by Marion Nestle
Jan 15 2013

Reading food and food politics

I’m also catching up on reading.

This just in:

Wenonah Hauter.  Foodopoly: The Battle Over the Future of Food and Farming in America.  The New Press, 2012.

Hauter heads up Food and Water Watch, a tough-minded advocacy group in Washington DC working to preserve and ensure a safe, accessible, and sustainable food supply.  Foodpoly is her manifesto.  She has a lot to say about the problems with food policy, food chains, the organic-industrial complex, the food safety system, factory farms, and corporate control of the food supply.  She urges: “eat and act your politics.”  I’m using it as required reading in my food advocacy course this spring at NYU.

And here are a couple of others I’ve been saving up:

Bee Wilson, Consider the Fork: A History of How We Cook and Eat, Basic Books, 2012.

I blurbed this one:

Consider the Fork is a terrific delve into the history and modern use of kitchen tools so familiar that we take them for granted and never give them a thought.  Bee Wilson places kitchen gadgets in their rich cultural context.  I, for one, will never think about spoons, measuring cupts, eggbeaters, or chopsticks in the same way again.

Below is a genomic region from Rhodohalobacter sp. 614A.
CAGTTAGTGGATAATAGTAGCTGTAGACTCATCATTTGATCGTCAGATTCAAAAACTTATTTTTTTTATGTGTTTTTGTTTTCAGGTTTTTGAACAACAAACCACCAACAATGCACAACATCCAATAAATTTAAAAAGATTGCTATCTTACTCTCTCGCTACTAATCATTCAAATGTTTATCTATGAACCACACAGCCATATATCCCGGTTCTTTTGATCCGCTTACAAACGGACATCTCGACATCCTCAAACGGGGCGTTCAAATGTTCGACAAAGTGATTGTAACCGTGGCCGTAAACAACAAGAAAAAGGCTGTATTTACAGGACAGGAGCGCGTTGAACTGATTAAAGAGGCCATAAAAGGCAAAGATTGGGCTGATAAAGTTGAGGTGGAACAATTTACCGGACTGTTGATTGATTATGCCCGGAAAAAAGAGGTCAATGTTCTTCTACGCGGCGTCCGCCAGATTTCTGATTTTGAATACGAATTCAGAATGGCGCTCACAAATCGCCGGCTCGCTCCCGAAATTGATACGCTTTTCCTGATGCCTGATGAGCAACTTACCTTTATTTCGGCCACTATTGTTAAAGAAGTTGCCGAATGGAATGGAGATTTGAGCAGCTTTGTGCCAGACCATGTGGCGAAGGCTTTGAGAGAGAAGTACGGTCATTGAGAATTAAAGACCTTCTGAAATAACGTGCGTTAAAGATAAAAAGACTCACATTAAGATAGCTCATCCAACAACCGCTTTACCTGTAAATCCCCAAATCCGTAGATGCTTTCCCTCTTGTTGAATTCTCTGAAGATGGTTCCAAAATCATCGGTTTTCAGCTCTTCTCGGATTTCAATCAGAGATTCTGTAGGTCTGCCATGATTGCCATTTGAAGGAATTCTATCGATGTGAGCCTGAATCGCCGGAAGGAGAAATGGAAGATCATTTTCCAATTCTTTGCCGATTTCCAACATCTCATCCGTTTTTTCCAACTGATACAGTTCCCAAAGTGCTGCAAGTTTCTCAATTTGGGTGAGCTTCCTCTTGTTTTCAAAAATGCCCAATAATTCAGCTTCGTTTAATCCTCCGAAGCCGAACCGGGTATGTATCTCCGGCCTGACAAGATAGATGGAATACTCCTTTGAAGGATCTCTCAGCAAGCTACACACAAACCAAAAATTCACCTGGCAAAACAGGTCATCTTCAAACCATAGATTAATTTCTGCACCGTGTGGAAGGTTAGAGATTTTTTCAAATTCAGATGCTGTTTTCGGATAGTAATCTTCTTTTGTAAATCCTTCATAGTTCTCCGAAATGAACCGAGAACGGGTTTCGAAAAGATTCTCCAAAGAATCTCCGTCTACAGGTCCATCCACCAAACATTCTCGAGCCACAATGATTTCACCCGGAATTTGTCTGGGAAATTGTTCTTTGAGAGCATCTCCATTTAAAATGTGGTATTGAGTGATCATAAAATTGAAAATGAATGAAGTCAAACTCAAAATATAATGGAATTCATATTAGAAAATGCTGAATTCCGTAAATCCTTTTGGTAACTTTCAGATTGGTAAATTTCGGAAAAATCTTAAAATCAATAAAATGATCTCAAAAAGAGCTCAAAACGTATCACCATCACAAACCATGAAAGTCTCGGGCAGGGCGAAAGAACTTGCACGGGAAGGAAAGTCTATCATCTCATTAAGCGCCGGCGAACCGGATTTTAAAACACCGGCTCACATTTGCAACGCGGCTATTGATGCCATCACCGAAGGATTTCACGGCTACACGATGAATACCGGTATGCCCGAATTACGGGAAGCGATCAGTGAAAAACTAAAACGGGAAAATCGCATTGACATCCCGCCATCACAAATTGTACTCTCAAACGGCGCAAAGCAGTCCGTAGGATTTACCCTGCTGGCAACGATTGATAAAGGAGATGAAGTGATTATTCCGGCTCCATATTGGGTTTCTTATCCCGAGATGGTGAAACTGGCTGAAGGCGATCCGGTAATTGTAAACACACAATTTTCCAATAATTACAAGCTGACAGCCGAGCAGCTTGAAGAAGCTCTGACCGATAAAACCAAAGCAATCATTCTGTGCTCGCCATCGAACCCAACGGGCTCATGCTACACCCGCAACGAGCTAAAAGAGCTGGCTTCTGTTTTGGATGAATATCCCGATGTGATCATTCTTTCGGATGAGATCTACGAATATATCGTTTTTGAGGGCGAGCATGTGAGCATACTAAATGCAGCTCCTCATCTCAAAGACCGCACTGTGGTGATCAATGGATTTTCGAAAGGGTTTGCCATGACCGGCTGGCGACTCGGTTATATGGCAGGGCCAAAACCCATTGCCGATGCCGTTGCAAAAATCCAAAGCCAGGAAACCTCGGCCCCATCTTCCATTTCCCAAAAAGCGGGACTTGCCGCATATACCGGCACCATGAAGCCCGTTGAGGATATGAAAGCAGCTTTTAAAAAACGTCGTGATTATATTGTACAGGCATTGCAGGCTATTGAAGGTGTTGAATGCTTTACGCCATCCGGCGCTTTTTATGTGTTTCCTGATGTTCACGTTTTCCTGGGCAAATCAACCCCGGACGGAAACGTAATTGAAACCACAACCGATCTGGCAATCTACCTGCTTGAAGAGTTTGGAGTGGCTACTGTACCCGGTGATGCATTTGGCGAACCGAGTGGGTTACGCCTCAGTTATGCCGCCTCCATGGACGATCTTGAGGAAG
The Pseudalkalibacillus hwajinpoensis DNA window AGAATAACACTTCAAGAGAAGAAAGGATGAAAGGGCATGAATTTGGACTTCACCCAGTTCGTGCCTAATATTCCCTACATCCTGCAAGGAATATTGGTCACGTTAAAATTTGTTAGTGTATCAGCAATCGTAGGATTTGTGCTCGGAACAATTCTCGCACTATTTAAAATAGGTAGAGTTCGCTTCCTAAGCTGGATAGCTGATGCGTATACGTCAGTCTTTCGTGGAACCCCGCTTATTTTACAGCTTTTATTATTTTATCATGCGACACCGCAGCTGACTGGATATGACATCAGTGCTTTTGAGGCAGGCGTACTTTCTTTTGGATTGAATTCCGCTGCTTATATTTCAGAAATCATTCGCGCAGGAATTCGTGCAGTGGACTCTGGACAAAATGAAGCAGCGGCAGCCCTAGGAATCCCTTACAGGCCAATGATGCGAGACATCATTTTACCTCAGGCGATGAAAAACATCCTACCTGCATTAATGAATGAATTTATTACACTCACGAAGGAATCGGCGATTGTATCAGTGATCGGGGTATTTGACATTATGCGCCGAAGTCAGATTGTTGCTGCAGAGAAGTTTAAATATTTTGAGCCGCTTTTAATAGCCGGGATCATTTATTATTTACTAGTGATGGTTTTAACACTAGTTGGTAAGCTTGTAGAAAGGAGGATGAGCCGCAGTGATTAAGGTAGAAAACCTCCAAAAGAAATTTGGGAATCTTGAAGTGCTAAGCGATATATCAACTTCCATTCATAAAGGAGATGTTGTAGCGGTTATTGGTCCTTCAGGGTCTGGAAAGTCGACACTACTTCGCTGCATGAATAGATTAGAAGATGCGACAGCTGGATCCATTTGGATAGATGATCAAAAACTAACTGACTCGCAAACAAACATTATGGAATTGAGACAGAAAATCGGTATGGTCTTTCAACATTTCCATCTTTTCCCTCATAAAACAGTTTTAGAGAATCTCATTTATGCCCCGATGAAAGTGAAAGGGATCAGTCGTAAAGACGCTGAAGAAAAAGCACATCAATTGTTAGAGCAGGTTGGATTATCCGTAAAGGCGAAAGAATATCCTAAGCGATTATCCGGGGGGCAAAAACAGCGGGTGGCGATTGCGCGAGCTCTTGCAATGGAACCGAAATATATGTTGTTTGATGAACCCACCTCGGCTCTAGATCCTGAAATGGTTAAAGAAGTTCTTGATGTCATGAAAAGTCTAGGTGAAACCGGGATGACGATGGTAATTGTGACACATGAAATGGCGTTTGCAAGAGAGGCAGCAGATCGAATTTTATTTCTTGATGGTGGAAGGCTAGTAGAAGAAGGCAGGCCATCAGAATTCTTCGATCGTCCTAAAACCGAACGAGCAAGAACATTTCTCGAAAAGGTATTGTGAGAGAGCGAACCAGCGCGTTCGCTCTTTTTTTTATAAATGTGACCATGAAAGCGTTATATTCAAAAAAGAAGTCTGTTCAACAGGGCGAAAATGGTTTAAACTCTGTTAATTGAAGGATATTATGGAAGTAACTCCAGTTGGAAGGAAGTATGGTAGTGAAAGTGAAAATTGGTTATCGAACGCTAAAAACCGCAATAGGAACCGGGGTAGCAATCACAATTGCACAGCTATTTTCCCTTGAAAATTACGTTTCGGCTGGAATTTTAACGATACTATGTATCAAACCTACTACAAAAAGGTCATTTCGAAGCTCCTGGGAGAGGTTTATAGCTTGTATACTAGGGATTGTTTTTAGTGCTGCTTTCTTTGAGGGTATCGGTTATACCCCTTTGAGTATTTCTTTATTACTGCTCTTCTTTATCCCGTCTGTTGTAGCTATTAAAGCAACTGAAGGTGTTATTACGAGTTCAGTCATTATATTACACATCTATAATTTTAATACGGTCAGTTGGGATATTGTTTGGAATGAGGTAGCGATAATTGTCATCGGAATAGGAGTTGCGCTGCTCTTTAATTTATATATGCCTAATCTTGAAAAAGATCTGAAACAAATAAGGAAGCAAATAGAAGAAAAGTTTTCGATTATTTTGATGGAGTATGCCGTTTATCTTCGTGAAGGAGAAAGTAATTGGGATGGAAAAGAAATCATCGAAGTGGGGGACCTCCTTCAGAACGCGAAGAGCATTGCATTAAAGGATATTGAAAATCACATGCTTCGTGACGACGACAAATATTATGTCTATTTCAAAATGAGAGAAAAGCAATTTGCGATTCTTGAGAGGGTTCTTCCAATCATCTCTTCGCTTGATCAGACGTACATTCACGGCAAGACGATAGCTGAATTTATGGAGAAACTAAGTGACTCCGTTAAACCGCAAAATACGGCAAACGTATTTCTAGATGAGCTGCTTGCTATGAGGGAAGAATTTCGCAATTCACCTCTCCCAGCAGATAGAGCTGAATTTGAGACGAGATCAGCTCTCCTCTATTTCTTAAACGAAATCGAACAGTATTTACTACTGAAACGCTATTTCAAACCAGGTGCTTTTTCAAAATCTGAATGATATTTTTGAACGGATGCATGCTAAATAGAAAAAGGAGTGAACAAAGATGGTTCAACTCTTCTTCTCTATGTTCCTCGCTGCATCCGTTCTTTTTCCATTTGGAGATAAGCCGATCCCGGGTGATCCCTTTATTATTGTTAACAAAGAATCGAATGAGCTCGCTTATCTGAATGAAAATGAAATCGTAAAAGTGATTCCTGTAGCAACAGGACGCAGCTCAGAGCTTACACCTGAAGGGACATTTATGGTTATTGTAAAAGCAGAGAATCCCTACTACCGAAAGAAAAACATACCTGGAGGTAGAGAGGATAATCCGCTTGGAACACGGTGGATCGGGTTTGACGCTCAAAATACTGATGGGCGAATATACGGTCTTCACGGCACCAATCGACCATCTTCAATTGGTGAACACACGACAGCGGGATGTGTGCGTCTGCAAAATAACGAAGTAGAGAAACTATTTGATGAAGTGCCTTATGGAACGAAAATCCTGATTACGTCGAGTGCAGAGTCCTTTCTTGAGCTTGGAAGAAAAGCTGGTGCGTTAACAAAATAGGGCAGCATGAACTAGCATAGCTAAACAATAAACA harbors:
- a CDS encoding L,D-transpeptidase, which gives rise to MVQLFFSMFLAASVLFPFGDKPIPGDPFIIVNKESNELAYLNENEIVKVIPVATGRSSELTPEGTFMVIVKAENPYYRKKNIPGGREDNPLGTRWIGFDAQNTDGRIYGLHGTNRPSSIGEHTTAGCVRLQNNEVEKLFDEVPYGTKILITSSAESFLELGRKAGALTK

W.A. Bogart, Permit But Discourage: Regulating Excessive Consumption, Oxford University Press, 2011.

I blurbed this one too:

Permit But Discourage is an engagingly written examination of a hugely important question: How can laws best be used to protect individuals and societies against out-of-control consumption of such things as alcohol, junk foods, sodas, and other unhealthy indulgences, without doing more harm than good?  The book clearly and compellingly argues for a mix of laws that permit consumption but discourage excesses, and for finding that mix through trial and error.  This fascinating book is as must read for anyone who cares about promoting health as well as human rights in a market-driven economy.

  • FarmerJane

    I will look forward to reading Winonah Hauter’s book, Foodopoly. The farmer grapevine has circulated that Ms. Hauter is one person who has actually reached out to average farmers who have stood up to global food corporations to get our views and history. Long ago, the food movement seemed to have left the mainstream commodity farmers behind….moving more towards “sustainable agriculture”, without incorporating “farm justice.” “Farm Justice” is a concept that farmers from across the land have worked for since at least the 1970’s in my personal recollection.
    Embracing a vision of “sustainable food”, some food writers tell us farmers that everything will be OK if we are just “sustainble” “local” or “organic”. Consumers will “vote with their feet” and everything will fall into place. It will NOT be all right. Until Americans know about the massive powers that literally dominate almost every aspect of the global food system, we as farmers have been talking about for decades now, everybody will continue to lose out…farmers, consumers, the environment.
    Here’s a visual…a clip from an event that farmers from across the US participated held in 1985. We, including farmers from New York, tried to articulate what we saw happening. Please watch it through all the way and let us, the farmers, know what you think.